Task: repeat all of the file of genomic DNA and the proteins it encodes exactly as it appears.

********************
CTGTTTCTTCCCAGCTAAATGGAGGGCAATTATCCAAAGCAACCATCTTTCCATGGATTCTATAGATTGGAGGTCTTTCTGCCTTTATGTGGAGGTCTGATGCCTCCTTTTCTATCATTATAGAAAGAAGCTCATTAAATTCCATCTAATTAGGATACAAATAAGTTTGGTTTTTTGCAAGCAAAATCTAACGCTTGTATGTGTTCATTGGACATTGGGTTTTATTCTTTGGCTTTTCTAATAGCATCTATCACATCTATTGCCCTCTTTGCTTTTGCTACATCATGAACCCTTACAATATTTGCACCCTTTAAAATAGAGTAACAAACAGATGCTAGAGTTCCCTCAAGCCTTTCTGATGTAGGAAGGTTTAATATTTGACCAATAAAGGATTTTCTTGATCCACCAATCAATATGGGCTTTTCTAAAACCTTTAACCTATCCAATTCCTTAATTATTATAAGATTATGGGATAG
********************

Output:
CTGTTTCTTCCCAGCTAAATGGAGGGCAATTATCCAAAGCAACCATCTTTCCATGGATTCTATAGATTGGAGGTCTTTCTGCCTTTATGTGGAGGTCTGATGCCTCCTTTTCTATCATTATAGAAAGAAGCTCATTAAATTCCATCTAATTAGGATACAAATAAGTTTGGTTTTTTGCAAGCAAAATCTAACGCTTGTATGTGTTCATTGGACATTGGGTTTTATTCTTTGGCTTTTCTAATAGCATCTATCACATCTATTGCCCTCTTTGCTTTTGCTACATCATGAACCCTTACAATATTTGCACCCTTTAAAATAGAGTAACAAACAGATGCTAGAGTTCCCTCAAGCCTTTCTGATGTAGGAAGGTTTAATATTTGACCAATAAAGGATTTTCTTGATCCACCAATCAATATGGGCTTTTCTAAAACCTTTAACCTATCCAATTCCTTAATTATTATAAGATTATGGGATAG